These hermaphrodite organisms confirmed that the sex of birds is formed through cell-by-cell changes, and is not formed under the uniform influence of hormones like mammals. However, it is not yet clear how the sex chromosomes in each cell protect the formation of sex from hormones. Perhaps, from the moment of fertilization, the ZW chromosome combination has begun to cause a certain change in the expression of genes-allowing the molecules surrounding the DNA to promote or inhibit its various activities. Clinton and his colleagues found that normally developing female or male bird embryos have grown according to different genetic patterns before their sexual organs are formed.
  Sex mammals form
  now, Arnold and his team wanted to know whether they come in bird study conclusion also applies to mammals. In order to determine the role of hormones and chromosomes in mammalian sex formation, Arnold’s team has been studying some special mice-although they are genetically male, some have particularly many X or Y chromosomes. The release of female hormones. Arnold hopes that his research can provide new solutions to some human diseases, because the incidence and severity of many sclerosis, cancer, heart disease and other diseases have a specific gender orientation. Arnold said: “If we can figure out why a certain gender is protected during the development of the disease, we can find new treatments. To solve this problem, we need to know the various factors that determine gender differences. In the past, We have always thought that hormones are the only factor that determines gender differences. ”
  Many sclerosis, such as a severe sclerosis in which the nervous system is attacked and destroyed by the immune system, is more common in female patients, but once they become ill, male patients worsen The speed will be faster. Arnold’s research on special mice that are genetically male but release female hormones shows that in the face of the same disease, the combination of XY chromosomes (rather than hormones) makes cells more vulnerable to attack.
  Research on hermaphrodite zebra finches and hermaphroditic chickens has shocked researchers in other fields. Nippam Patel, a biological growth scientist at the University of California, Berkeley, said: “With regard to the question of how vertebrate cells acquire their sex, androgynous organisms have indeed subverted people’s long-held thinking.”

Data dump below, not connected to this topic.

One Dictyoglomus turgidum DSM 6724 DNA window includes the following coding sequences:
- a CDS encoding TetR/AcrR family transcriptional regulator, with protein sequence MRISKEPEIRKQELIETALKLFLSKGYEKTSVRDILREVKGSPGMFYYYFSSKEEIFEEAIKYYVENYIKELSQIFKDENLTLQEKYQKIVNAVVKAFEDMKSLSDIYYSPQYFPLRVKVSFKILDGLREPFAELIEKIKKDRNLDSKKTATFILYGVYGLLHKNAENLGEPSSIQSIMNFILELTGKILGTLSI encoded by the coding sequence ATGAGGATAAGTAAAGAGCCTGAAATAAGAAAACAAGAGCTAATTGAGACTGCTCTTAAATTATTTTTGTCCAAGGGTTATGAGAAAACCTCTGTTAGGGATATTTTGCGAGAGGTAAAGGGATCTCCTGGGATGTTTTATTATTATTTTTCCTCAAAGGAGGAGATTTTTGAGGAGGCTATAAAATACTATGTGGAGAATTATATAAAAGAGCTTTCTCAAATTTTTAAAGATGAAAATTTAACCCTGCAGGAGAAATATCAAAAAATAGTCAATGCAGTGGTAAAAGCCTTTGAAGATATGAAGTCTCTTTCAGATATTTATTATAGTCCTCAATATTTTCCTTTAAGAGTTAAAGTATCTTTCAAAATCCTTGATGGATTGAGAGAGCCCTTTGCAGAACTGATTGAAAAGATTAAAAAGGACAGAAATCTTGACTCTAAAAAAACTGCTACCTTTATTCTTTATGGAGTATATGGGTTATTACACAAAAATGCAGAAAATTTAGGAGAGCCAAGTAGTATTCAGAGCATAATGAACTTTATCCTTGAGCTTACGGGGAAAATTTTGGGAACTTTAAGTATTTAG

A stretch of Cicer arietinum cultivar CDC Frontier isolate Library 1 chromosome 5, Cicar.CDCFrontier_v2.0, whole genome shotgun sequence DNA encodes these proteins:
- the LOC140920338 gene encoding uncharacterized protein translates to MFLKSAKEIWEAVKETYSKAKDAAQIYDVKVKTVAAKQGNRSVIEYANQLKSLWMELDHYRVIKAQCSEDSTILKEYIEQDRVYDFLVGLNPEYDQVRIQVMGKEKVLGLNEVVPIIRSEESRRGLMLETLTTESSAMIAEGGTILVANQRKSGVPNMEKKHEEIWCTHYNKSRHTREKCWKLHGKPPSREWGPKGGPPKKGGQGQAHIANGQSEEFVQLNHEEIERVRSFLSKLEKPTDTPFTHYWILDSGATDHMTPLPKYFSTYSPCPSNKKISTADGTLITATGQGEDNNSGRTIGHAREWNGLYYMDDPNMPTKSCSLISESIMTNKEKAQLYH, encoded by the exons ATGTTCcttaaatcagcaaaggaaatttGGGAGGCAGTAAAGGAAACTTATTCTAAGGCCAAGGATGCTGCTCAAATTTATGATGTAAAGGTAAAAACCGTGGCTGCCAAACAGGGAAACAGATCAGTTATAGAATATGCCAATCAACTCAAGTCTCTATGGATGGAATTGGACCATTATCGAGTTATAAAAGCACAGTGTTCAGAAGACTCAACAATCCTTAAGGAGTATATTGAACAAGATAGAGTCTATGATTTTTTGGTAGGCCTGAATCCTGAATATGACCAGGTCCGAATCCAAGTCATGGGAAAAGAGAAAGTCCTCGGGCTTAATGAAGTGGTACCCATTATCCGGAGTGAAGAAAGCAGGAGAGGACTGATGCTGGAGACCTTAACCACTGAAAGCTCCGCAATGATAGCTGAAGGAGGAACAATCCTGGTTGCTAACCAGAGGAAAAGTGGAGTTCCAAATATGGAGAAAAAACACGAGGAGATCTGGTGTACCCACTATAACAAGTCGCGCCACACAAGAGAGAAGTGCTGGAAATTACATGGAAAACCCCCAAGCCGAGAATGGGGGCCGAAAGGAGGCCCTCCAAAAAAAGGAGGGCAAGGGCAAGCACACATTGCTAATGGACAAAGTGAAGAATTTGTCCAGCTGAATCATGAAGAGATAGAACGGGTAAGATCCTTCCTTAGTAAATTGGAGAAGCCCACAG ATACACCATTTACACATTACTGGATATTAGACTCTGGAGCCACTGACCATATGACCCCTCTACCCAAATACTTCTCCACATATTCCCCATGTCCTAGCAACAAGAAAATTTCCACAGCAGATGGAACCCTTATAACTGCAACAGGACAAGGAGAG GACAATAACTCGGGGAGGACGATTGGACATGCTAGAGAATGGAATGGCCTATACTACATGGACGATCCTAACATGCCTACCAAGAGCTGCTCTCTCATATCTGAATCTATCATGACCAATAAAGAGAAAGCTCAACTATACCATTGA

In addition to these studies, Patel’s research on the unique androgynous butterfly also changed people’s deep-rooted concepts. After more than ten years of painstaking research, Patel believes that in some cases, a hermaphroditic organism is not just an organism with both female and male organs, but a fusion of two types of organisms.
  Many scientists attribute the appearance of hermaphrodite butterflies to errors in cell division. Like birds, male butterflies contain two Z chromosomes in each cell, while female butterflies have one Z and one W chromosome. According to the traditional interpretation theory, when a caterpillar begins to metamorphose, the dividing cells that eventually form hermaphrodite wings will also divide its chromosomes, so that one of them gets a Z and a W chromosome and becomes a female, and the other gets two Zs. Chromosomes and become males. These two daughter cells will grow into the left and right wings of the butterfly. Therefore, the butterfly will have a hermaphroditic appearance bounded by the midline.
  Another hermaphrodite butterfly
  scientists clearly illustrates this process, but Patel collected some pictures that he believes there is another reason to produce hermaphrodite. Every once in a while, Patel would encounter a strange butterfly. This butterfly is colorful, and the male and female appearances look very similar. Patel was able to find the hermaphrodite among them because the abdomen of the hermaphrodite butterfly is slightly different in size and structure-there are female and male genitalia on the left and right sides of the abdomen.
  So Patel thought that in addition to being hermaphrodite, they might also be a hybrid. The different patterns on their two wings reveal their genetic differences, and this difference cannot be explained only by a mixture of male and female cells. . For example, the Optix gene is responsible for giving the hindwings of the butterfly red, the WntA gene is responsible for giving it black like a black marker, and the Z and W chromosomes do not have these two genes. The traditional explanation is that the genetic differences on both sides of the hermaphrodite only exist on the Z and W chromosomes, but their wings are also significantly different in color combination genes, which indicates that they have two completely different sets of genomes. In Patel’s view, since the difference between hermaphrodite nymphs is not only in gender characteristics, it can be regarded as a combination of male and female animals.
  How did that happen? Insect egg cells actually have a smaller sister cell-polar body. The polar body is a by-product produced during the cell division process that produces egg cells. Sometimes, two sperms can divide within the egg cell and fertilize the nucleus and polar body of the egg cell at the same time, thus producing two embryos, like conjoined twins. However, the cell boundary between these two lives is not always so clear. This also explains why some hermaphrodite creatures have asymmetry in their appearance strictly based on the midline, while some are not, and there will be mosaic patterns that cross the midline. Although some experts have used the theory of double fertilization to explain the production of hermaphrodites, the information provided by Patel is one of the clearest evidence so far.
  With the in-depth understanding of the genetic makeup of organisms, scientists discovered that, in fact, human beings are also diverse organisms. Basically, every cell in our body can be divided into two categories, namely the human cell group in the nucleus and the non-human cell group in the mitochondria (ie, free individual microorganisms). Billions of bacteria flood our skin and intestines, turning the human body into a kaleidoscope of microbial cell groups, and some foreign genes enter our cell groups with the help of bacteria and parasites. Hermaphrodite creatures with a mix of alternative appearances are also mirrors that reflect human diversity.